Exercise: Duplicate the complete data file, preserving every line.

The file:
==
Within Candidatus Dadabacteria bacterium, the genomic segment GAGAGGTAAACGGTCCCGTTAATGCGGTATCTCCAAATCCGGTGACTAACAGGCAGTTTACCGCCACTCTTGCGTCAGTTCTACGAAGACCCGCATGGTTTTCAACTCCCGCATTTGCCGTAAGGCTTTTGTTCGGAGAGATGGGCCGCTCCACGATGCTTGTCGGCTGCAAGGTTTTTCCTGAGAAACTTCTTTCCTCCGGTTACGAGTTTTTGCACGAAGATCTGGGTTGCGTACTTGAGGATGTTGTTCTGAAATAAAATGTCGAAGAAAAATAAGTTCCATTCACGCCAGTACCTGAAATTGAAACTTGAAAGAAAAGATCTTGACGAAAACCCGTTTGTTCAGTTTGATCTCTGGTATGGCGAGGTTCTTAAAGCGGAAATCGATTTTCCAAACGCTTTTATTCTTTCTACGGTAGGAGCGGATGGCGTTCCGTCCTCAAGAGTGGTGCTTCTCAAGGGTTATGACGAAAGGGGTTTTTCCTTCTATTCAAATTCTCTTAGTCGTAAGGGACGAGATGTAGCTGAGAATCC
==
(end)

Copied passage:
Within Candidatus Dadabacteria bacterium, the genomic segment GAGAGGTAAACGGTCCCGTTAATGCGGTATCTCCAAATCCGGTGACTAACAGGCAGTTTACCGCCACTCTTGCGTCAGTTCTACGAAGACCCGCATGGTTTTCAACTCCCGCATTTGCCGTAAGGCTTTTGTTCGGAGAGATGGGCCGCTCCACGATGCTTGTCGGCTGCAAGGTTTTTCCTGAGAAACTTCTTTCCTCCGGTTACGAGTTTTTGCACGAAGATCTGGGTTGCGTACTTGAGGATGTTGTTCTGAAATAAAATGTCGAAGAAAAATAAGTTCCATTCACGCCAGTACCTGAAATTGAAACTTGAAAGAAAAGATCTTGACGAAAACCCGTTTGTTCAGTTTGATCTCTGGTATGGCGAGGTTCTTAAAGCGGAAATCGATTTTCCAAACGCTTTTATTCTTTCTACGGTAGGAGCGGATGGCGTTCCGTCCTCAAGAGTGGTGCTTCTCAAGGGTTATGACGAAAGGGGTTTTTCCTTCTATTCAAATTCTCTTAGTCGTAAGGGACGAGATGTAGCTGAGAATCC